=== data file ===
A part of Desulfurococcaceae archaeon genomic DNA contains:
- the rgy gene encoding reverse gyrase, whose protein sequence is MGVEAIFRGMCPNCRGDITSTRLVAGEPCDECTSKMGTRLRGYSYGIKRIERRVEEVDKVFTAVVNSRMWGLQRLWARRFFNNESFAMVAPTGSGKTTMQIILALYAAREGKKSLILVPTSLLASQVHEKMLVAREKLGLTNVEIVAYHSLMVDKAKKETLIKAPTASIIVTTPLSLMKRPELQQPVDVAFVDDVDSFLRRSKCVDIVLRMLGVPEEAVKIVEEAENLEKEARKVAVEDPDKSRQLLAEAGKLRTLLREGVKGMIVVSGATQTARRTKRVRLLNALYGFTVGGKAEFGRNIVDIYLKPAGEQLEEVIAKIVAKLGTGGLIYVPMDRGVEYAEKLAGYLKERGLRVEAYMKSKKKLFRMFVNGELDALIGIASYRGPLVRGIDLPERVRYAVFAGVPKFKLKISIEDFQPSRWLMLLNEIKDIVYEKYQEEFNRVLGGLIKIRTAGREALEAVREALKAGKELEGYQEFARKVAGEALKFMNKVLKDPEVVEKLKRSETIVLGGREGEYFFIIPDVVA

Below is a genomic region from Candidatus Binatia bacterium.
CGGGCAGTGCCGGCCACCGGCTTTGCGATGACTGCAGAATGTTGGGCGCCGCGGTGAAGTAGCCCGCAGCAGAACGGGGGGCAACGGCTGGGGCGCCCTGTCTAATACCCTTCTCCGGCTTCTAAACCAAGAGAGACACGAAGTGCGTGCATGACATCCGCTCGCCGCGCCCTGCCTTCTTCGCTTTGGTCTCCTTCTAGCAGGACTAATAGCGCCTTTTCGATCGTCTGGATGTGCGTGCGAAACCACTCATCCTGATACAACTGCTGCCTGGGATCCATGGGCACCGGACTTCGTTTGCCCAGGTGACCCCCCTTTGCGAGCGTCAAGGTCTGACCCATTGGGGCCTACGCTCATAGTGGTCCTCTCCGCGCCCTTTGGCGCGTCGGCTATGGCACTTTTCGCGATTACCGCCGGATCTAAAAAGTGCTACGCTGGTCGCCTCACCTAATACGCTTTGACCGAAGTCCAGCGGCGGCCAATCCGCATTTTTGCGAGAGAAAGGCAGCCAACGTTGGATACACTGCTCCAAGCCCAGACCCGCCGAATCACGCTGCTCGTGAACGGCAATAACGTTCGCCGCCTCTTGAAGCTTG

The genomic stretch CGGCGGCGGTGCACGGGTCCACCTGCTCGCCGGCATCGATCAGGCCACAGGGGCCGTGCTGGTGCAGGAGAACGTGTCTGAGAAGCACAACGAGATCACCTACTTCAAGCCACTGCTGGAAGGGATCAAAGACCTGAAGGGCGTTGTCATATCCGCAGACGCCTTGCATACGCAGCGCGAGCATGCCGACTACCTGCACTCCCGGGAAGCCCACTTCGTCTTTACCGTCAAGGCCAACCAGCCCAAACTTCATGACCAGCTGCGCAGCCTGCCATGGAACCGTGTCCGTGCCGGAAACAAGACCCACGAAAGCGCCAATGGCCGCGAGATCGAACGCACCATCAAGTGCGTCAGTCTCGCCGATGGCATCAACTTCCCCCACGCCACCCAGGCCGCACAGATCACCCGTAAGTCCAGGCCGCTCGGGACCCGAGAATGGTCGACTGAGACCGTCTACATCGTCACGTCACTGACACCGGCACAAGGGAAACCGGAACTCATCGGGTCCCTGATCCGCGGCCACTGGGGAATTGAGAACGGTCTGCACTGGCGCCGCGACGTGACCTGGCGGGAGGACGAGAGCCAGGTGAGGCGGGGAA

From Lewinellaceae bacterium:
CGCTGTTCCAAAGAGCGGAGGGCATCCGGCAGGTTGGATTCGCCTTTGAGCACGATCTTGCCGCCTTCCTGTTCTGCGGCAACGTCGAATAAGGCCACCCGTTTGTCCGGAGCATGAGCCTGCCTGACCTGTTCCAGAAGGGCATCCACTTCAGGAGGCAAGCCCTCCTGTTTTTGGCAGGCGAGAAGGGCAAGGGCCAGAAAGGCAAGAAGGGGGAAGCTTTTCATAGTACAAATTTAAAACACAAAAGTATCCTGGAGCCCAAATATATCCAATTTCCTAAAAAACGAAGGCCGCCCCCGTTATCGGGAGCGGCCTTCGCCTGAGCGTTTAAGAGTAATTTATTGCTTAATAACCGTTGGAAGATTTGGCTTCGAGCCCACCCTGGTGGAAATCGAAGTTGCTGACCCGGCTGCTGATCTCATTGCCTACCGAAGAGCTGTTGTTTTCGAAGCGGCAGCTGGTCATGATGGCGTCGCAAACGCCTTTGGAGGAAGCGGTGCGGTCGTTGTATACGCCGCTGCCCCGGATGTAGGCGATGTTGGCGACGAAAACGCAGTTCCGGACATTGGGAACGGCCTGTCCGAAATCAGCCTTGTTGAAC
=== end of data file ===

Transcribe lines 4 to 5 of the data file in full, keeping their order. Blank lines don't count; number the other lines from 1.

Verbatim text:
CGGGCAGTGCCGGCCACCGGCTTTGCGATGACTGCAGAATGTTGGGCGCCGCGGTGAAGTAGCCCGCAGCAGAACGGGGGGCAACGGCTGGGGCGCCCTGTCTAATACCCTTCTCCGGCTTCTAAACCAAGAGAGACACGAAGTGCGTGCATGACATCCGCTCGCCGCGCCCTGCCTTCTTCGCTTTGGTCTCCTTCTAGCAGGACTAATAGCGCCTTTTCGATCGTCTGGATGTGCGTGCGAAACCACTCATCCTGATACAACTGCTGCCTGGGATCCATGGGCACCGGACTTCGTTTGCCCAGGTGACCCCCCTTTGCGAGCGTCAAGGTCTGACCCATTGGGGCCTACGCTCATAGTGGTCCTCTCCGCGCCCTTTGGCGCGTCGGCTATGGCACTTTTCGCGATTACCGCCGGATCTAAAAAGTGCTACGCTGGTCGCCTCACCTAATACGCTTTGACCGAAGTCCAGCGGCGGCCAATCCGCATTTTTGCGAGAGAAAGGCAGCCAACGTTGGATACACTGCTCCAAGCCCAGACCCGCCGAATCACGCTGCTCGTGAACGGCAATAACGTTCGCCGCCTCTTGAAGCTTG

The genomic stretch CGGCGGCGGTGCACGGGTCCACCTGCTCGCCGGCATCGATCAGGCCACAGGGGCCGTGCTGGTGCAGGAGAACGTGTCTGAGAAGCACAACGAGATCACCTACTTCAAGCCACTGCTGGAAGGGATCAAAGACCTGAAGGGCGTTGTCATATCCGCAGACGCCTTGCATACGCAGCGCGAGCATGCCGACTACCTGCACTCCCGGGAAGCCCACTTCGTCTTTACCGTCAAGGCCAACCAGCCCAAACTTCATGACCAGCTGCGCAGCCTGCCATGGAACCGTGTCCGTGCCGGAAACAAGACCCACGAAAGCGCCAATGGCCGCGAGATCGAACGCACCATCAAGTGCGTCAGTCTCGCCGATGGCATCAACTTCCCCCACGCCACCCAGGCCGCACAGATCACCCGTAAGTCCAGGCCGCTCGGGACCCGAGAATGGTCGACTGAGACCGTCTACATCGTCACGTCACTGACACCGGCACAAGGGAAACCGGAACTCATCGGGTCCCTGATCCGCGGCCACTGGGGAATTGAGAACGGTCTGCACTGGCGCCGCGACGTGACCTGGCGGGAGGACGAGAGCCAGGTGAGGCGGGGAA